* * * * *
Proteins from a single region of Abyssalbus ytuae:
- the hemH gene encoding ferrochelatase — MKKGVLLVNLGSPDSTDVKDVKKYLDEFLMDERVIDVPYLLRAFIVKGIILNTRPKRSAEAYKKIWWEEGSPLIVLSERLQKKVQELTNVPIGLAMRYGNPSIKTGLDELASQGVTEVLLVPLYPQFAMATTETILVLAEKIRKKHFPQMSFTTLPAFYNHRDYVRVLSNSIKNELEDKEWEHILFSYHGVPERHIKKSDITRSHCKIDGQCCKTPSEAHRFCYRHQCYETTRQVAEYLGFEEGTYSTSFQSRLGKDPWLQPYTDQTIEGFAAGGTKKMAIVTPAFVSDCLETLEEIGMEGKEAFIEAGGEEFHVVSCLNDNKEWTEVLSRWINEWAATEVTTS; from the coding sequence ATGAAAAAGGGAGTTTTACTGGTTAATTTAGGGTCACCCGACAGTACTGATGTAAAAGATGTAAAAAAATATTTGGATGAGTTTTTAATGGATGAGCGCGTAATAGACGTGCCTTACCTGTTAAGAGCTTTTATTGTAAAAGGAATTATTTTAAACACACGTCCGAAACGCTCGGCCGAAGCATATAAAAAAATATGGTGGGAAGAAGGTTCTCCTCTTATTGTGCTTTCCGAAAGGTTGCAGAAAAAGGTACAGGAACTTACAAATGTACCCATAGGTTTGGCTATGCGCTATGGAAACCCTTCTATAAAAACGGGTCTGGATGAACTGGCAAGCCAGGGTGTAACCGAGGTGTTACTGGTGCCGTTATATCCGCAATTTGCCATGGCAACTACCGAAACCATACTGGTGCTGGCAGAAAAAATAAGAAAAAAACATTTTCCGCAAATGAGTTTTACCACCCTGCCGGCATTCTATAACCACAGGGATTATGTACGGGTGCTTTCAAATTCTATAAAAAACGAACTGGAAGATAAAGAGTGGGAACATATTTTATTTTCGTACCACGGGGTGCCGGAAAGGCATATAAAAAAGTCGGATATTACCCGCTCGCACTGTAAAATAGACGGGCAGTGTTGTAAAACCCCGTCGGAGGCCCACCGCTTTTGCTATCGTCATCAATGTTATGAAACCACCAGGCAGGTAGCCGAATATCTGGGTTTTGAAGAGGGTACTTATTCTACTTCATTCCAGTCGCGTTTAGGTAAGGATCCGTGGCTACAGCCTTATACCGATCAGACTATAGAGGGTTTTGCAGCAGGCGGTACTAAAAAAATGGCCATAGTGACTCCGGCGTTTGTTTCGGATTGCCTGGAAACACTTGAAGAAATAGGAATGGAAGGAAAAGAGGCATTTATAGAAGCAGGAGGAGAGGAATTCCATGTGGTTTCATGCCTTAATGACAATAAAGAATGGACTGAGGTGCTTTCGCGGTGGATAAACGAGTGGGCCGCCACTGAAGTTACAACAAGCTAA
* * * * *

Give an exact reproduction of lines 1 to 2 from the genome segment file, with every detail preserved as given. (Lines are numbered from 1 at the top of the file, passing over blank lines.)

Proteins from a single region of Abyssalbus ytuae:
- the hemH gene encoding ferrochelatase — MKKGVLLVNLGSPDSTDVKDVKKYLDEFLMDERVIDVPYLLRAFIVKGIILNTRPKRSAEAYKKIWWEEGSPLIVLSERLQKKVQELTNVPIGLAMRYGNPSIKTGLDELASQGVTEVLLVPLYPQFAMATTETILVLAEKIRKKHFPQMSFTTLPAFYNHRDYVRVLSNSIKNELEDKEWEHILFSYHGVPERHIKKSDITRSHCKIDGQCCKTPSEAHRFCYRHQCYETTRQVAEYLGFEEGTYSTSFQSRLGKDPWLQPYTDQTIEGFAAGGTKKMAIVTPAFVSDCLETLEEIGMEGKEAFIEAGGEEFHVVSCLNDNKEWTEVLSRWINEWAATEVTTS; from the coding sequence ATGAAAAAGGGAGTTTTACTGGTTAATTTAGGGTCACCCGACAGTACTGATGTAAAAGATGTAAAAAAATATTTGGATGAGTTTTTAATGGATGAGCGCGTAATAGACGTGCCTTACCTGTTAAGAGCTTTTATTGTAAAAGGAATTATTTTAAACACACGTCCGAAACGCTCGGCCGAAGCATATAAAAAAATATGGTGGGAAGAAGGTTCTCCTCTTATTGTGCTTTCCGAAAGGTTGCAGAAAAAGGTACAGGAACTTACAAATGTACCCATAGGTTTGGCTATGCGCTATGGAAACCCTTCTATAAAAACGGGTCTGGATGAACTGGCAAGCCAGGGTGTAACCGAGGTGTTACTGGTGCCGTTATATCCGCAATTTGCCATGGCAACTACCGAAACCATACTGGTGCTGGCAGAAAAAATAAGAAAAAAACATTTTCCGCAAATGAGTTTTACCACCCTGCCGGCATTCTATAACCACAGGGATTATGTACGGGTGCTTTCAAATTCTATAAAAAACGAACTGGAAGATAAAGAGTGGGAACATATTTTATTTTCGTACCACGGGGTGCCGGAAAGGCATATAAAAAAGTCGGATATTACCCGCTCGCACTGTAAAATAGACGGGCAGTGTTGTAAAACCCCGTCGGAGGCCCACCGCTTTTGCTATCGTCATCAATGTTATGAAACCACCAGGCAGGTAGCCGAATATCTGGGTTTTGAAGAGGGTACTTATTCTACTTCATTCCAGTCGCGTTTAGGTAAGGATCCGTGGCTACAGCCTTATACCGATCAGACTATAGAGGGTTTTGCAGCAGGCGGTACTAAAAAAATGGCCATAGTGACTCCGGCGTTTGTTTCGGATTGCCTGGAAACACTTGAAGAAATAGGAATGGAAGGAAAAGAGGCATTTATAGAAGCAGGAGGAGAGGAATTCCATGTGGTTTCATGCCTTAATGACAATAAAGAATGGACTGAGGTGCTTTCGCGGTGGATAAACGAGTGGGCCGCCACTGAAGTTACAACAAGCTAA